How to Make a Quilt Sleeve for Hanging – Quilting Daily

In case you missed it, we just revealed the finalists for the Quilting Arts Magazine 2012 Calendar on my Editor’s Blog.

We always get an incredible response to our reader challenges, and our Quilting Arts Magazine 2012 Calendar contest was no exception. It amazes me how our reader/artists can take a broad theme (in this case, “Getting Pet-ty”) and translate it into a compelling, beautiful, heart-warming, thoughtful, or funny (sometimes all of the above) image through fabric, thread, and embellishment.

One thing that continually surprises me, though, is that when we require the finalists of any challenge to attach a quilt sleeve for hanging, we get numerous emails asking, “How do you make a quilt sleeve?” Or, “Exactly what kind of quilt sleeve do you want?”

Although attaching a quilt sleeve isn’t necessary for every art quilt and it certainly isn’t the most fun part of quilting, it is almost essential if you’re submitting a quilt to an exhibit or contest.

For this reason, I asked Leslie Tucker Jenison to demonstrate how to make quilt sleeves on an episode of “Quilting Arts TV,” airing in Season 7. She and her buddy Jamie Fingal did an entire segment on preparing your quilts for entering shows. Both are award-winning mixed-media and textile artists who are quilt show veterans.

Here’s an overview of Leslie’s quilt sleeve tutorial, with her photos:

1. Cut a piece of cotton fabric to the exact width of your quilt by 9 inches deep.
quilt sleeve step 1

2. Fold and press each edge into a ¼ inch fold.
quilt sleeve step 2

3. Then turn again and press so raw edges are concealed.

quilt sleeve step 3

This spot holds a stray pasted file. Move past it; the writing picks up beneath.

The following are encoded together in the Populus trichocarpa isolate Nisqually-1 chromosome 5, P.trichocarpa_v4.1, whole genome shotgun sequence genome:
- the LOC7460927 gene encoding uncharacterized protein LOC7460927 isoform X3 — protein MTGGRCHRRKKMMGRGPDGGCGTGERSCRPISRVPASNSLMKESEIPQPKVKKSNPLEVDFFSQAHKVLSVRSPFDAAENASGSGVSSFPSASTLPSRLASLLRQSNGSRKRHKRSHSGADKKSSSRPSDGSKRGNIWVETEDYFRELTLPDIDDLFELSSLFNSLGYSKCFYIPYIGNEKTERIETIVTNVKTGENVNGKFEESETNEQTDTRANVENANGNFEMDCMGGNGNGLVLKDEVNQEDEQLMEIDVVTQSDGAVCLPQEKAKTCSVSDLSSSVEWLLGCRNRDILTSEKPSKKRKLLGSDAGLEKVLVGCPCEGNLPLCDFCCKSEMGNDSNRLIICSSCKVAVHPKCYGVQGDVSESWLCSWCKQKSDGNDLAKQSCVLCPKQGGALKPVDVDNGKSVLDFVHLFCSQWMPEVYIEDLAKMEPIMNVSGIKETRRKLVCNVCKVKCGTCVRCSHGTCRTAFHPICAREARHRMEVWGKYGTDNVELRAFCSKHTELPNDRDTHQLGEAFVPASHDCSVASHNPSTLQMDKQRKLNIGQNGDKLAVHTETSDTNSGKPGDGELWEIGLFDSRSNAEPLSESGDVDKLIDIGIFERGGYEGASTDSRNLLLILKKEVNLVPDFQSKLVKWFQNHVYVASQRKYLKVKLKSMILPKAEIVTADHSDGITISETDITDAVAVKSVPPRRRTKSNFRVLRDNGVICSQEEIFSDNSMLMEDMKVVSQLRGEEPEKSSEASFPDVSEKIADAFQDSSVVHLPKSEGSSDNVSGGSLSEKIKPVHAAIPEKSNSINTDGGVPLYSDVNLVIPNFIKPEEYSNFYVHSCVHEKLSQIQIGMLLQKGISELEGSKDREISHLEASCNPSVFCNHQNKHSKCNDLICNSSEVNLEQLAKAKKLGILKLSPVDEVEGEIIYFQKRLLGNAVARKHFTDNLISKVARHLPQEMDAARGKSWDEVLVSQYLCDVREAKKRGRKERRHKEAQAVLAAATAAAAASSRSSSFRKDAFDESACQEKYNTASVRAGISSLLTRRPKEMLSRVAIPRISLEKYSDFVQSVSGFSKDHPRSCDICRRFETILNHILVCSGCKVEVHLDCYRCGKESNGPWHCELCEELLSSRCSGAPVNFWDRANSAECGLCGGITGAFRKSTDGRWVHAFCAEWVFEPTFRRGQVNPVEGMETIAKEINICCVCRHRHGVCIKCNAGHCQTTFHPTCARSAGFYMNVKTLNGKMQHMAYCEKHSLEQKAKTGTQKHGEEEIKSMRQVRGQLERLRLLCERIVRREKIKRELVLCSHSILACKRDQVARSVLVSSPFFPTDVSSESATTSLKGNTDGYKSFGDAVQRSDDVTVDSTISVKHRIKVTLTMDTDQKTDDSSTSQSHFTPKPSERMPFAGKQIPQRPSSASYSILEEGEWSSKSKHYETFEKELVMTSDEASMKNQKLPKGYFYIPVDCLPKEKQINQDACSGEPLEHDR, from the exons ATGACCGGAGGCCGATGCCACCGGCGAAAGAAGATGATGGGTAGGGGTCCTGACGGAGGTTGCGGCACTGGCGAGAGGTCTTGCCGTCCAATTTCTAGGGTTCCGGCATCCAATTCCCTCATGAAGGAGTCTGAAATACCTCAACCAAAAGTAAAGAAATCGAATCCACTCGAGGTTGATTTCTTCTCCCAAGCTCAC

4. Stitch the folded edge in place on both ends. Then stitch the length of the quilt sleeve “tube” (right side facing inward). 
quilt sleeve step 4

5. Turn the tube inside out. 
quilt sleeve step 5

6. Press the sleeve tube so the seam is on one edge and the fold is on the other.
quilt sleeve step 6

7. Baste the folded edge with the longest machine stitch possible.
quilt sleeve step 7
8. Then, roll the basted stitch to the top center of the sleeve so the basted stitch is situated over the other seam, which will be situated against the quilt back.
quilt sleeve step 8

9. Pin the quilt sleeve to the quilt back one inch below the top of the quilt. The width should allow the sleeve to be positioned approximately one-half inch from each edge.
quilt sleeve step 9

10. Stitch the sleeve securely in place. Be sure to whip-stitch the ends to the back of the quilt, which assures that the hanging device is inserted into the sleeve properly. It helps to take an extra stitch every 4-5 stitches so the sleeve won’t become loosened from the quilt if it is hung in multiple venues. Check to be sure that the stitches do not go through to the front of the quilt!
quilt sleeve step 10
11. Once the sleeve has been securely stitched to the quilt back, remove the basting stitch from the sleeve. This tuck allows room for the hanging device to be inserted without creating excessive tension on the front of the quilt.
quilt sleeve step 11
NOTE: It is important to attach the name of the quilt and the artist’s name and contact information onto the quilt sleeve, as well as the date the quilt was completed.

Want more tips and other quilting instructions? You can watch Leslie create a quilt sleeve in detail and get tips for preparing your quilts for shows from her and Jamie, on “QATV” Series 700, now available on DVD.

P.S. Do you have a special way of making a quilt sleeve? Share your thoughts in the comments section below.

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